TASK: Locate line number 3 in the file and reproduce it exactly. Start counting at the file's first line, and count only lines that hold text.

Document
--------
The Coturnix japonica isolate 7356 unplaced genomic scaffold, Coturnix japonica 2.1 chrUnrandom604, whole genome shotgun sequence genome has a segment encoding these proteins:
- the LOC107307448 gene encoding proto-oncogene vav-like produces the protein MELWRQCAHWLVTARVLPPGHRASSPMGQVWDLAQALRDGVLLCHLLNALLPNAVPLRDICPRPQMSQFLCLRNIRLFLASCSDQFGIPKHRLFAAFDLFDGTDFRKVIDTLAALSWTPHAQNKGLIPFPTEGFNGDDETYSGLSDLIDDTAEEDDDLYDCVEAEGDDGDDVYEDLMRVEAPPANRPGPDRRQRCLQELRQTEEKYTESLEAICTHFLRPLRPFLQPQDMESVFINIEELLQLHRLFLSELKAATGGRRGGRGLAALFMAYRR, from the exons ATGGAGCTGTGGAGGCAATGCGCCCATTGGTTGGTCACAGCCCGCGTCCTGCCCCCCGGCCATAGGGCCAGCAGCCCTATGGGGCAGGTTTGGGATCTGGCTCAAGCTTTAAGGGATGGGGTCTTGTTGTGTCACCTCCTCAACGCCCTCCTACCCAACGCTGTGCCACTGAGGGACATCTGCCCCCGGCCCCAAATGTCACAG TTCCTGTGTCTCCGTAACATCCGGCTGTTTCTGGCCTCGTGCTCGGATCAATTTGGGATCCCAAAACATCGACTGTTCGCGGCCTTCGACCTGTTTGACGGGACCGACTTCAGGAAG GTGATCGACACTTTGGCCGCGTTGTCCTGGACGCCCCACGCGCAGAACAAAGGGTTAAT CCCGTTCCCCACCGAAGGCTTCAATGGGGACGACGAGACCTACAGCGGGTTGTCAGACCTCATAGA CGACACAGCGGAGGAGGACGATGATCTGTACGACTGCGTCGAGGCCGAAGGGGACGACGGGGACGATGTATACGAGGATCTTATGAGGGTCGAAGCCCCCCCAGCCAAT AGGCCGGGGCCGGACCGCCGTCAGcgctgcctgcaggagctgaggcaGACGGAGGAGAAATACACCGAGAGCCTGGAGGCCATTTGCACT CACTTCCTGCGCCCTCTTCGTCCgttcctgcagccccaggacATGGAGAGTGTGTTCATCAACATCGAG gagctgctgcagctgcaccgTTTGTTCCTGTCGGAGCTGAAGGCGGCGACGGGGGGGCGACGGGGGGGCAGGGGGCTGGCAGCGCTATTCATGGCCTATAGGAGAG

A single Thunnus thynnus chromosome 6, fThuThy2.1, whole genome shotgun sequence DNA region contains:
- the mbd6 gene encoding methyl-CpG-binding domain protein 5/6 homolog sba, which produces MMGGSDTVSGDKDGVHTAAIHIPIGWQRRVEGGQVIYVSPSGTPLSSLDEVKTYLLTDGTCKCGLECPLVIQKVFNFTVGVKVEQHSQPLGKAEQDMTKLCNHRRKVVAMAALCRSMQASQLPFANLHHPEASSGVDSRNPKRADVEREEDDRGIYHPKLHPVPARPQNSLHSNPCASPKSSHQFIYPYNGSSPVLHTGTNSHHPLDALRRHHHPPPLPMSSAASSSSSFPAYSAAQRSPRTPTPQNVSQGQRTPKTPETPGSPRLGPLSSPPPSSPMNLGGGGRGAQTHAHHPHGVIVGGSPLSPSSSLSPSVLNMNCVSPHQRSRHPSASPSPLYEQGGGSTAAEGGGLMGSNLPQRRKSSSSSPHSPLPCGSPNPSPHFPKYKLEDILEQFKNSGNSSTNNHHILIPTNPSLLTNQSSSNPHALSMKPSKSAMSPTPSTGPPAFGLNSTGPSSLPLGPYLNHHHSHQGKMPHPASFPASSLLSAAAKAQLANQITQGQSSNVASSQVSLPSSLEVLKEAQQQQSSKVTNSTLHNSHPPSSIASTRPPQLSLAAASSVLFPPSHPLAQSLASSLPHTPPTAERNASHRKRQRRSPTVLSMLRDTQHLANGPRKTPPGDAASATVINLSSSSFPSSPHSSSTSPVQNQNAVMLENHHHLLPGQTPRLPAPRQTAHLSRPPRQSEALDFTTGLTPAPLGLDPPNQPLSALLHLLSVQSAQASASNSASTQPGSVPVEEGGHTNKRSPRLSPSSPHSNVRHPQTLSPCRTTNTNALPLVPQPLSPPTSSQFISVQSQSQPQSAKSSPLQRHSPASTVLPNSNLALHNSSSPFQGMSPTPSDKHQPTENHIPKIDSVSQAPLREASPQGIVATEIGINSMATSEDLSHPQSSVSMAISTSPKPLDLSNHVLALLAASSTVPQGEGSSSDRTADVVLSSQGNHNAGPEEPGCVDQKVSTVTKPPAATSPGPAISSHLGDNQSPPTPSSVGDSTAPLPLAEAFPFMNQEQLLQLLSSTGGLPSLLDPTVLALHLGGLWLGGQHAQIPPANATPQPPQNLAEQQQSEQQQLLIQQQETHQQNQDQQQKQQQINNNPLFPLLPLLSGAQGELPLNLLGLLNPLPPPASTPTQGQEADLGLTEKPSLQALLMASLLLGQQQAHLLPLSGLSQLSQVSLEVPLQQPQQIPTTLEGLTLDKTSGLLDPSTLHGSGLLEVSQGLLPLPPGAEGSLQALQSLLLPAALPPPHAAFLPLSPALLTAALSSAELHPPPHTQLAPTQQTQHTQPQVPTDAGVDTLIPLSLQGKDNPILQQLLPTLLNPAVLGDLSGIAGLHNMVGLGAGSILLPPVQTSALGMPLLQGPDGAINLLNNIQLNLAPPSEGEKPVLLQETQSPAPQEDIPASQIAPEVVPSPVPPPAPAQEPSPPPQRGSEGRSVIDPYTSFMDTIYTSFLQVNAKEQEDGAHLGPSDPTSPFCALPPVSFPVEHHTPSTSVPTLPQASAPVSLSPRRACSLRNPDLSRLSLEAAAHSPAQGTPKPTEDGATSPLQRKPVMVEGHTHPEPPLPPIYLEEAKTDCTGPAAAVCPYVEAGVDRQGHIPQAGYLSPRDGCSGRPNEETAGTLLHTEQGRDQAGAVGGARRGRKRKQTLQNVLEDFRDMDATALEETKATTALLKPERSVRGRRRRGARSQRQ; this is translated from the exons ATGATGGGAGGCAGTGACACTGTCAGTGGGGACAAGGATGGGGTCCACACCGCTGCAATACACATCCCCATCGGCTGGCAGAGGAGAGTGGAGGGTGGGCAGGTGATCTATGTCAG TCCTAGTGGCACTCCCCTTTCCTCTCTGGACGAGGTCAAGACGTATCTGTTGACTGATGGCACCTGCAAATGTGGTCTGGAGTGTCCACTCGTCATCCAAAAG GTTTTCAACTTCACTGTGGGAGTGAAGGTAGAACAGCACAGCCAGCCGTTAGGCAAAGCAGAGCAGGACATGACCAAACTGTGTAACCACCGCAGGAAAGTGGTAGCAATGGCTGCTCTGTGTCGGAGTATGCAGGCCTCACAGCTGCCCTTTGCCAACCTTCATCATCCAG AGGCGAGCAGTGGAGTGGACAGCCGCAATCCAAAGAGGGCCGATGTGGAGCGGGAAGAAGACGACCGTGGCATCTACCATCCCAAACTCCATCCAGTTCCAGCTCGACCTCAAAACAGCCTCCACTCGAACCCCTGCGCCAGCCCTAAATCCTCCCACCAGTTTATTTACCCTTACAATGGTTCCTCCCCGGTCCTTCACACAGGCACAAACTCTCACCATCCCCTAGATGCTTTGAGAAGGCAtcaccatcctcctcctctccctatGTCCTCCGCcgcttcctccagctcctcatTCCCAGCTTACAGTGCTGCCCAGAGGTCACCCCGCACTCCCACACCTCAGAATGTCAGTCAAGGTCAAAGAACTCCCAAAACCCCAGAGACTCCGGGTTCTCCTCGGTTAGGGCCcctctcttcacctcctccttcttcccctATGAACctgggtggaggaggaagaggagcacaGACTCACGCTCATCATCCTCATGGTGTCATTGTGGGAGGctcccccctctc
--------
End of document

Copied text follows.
A single Thunnus thynnus chromosome 6, fThuThy2.1, whole genome shotgun sequence DNA region contains: